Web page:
1. Amen! Though I've got a great picture of you in a stately ball gown on a throne ordering subjects around


Post a Comment

Popular posts from this blog

A Response to Charlottesville

Visiting our nation’s capital is an easy day trip for us, and how I chose to spend a precious vacation day this week.  I took pride in explaining the buildings and icons of my country to my children.  I am proud to be an American.  

But today, I am not proud.  
Today, I weep.

Four days ago, I saw the beautiful, infamous words “We the People” with my own eyes for the first time.  
Four days later, I am reminded of how far we still have to go to fully live into those words:
We the People of the United States, in Order to form a more perfect Union, establish Justice, insure domestic Tranquility, provide for the common defense, promote the general Welfare, and secure the Blessings of Liberty to ourselves and our Posterity, do ordain and establish this Constitution for the United States of America.

What has happened 63 miles from my home, in Jefferson’s beautifully-domed, colonnaded city, is far from perfect, just, or tranquil.
This is not what our founding fathers wanted for our country, nor is …

A Message to Graduates

I have been a Pastor to Students (The title has changed numerous times; the role remains.) in Powhatan, Virginia for roughly 12 years.  I daresay I've been ministering to teenagers in this community longer than many.

Over the last dozen years, I've gotten lots of cool opportunities to minister to teenagers in this area.   But one had always eluded me--speaking at a baccalaureate service.  My husband had done the honors.  Other great pastors in the area had as well.  Once, I'd offered the closing prayer.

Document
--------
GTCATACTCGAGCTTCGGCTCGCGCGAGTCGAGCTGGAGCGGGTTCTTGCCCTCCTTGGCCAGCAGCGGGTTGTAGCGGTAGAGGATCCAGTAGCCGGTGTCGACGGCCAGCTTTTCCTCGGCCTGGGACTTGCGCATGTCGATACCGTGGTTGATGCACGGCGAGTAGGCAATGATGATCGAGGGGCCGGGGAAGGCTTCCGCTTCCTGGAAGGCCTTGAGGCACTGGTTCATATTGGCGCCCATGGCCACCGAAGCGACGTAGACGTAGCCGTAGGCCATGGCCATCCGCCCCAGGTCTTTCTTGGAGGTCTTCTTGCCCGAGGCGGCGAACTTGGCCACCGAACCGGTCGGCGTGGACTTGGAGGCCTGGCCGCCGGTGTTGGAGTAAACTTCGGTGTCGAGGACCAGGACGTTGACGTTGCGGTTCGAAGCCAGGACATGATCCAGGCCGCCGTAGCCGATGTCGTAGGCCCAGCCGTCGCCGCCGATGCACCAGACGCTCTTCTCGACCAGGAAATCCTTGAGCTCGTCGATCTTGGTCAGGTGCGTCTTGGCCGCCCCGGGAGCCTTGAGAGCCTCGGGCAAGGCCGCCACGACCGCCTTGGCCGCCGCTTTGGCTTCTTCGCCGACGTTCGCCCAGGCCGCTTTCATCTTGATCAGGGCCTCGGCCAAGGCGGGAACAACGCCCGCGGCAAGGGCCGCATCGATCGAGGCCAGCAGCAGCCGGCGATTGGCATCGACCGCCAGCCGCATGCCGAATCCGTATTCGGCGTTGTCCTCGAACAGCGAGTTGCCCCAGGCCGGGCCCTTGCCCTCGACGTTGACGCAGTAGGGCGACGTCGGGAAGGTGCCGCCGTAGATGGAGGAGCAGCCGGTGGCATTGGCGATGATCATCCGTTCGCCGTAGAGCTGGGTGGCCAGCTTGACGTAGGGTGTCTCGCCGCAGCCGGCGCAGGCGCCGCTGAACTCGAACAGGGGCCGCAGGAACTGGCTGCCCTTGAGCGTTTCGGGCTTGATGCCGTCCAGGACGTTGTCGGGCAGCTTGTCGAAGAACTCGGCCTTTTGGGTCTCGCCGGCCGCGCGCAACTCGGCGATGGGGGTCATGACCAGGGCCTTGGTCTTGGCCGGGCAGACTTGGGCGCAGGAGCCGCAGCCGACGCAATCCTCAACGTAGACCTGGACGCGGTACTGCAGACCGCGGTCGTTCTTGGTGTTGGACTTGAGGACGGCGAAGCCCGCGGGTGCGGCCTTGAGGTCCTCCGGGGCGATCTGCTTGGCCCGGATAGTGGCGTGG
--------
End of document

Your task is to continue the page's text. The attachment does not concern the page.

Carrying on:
This week, that changed.  I had the distinct honor to share with the PHS Class of 2016 at their baccalaureate service.  It was a wonderful experience working with great students, parents, and school leaders.  I'm so grateful for the opportunity!!!

A few people missed it and have asked to see what I said, so here it is, ALL of it:

June 1999 I sat in this space for my Baccalaureate service.  Before I was a pastor at PCC, before I moved back to Powhatan to raise my family, …

Disillusionment of Adulthood

Now that I’m in my 30’s, I must confess to disillusionment.  Growing up, I had ideas of what adulthood would be like.  I’m here, and it’s not entirely what I’d imagined.
For starters, I remember growing up amidst all the drama that comes with, well, growing up.  The gossip.  The hurt feelings.  The misunderstandings.  The fights between friends.  The back-stabbing.  And I remember being told that it would get better.  I’m not sure who told me that, but they were clearly wrong.
The drama may look a little different.  The words may sound a little different.  But the anguish of relationships remains.
Adults hurt each other’s feelings—intentionally and unintentionally. Adults nitpick and cause fights over inconsequential issues. Adults gossip. Adults cry, scream, and pitch fits. Adults build relational alliances, competing in “us vs. them” relational war. Adults let issues build and exponentially swell until they explode. Adults rarely identify the actual issue instead of the presenting issue. Adul…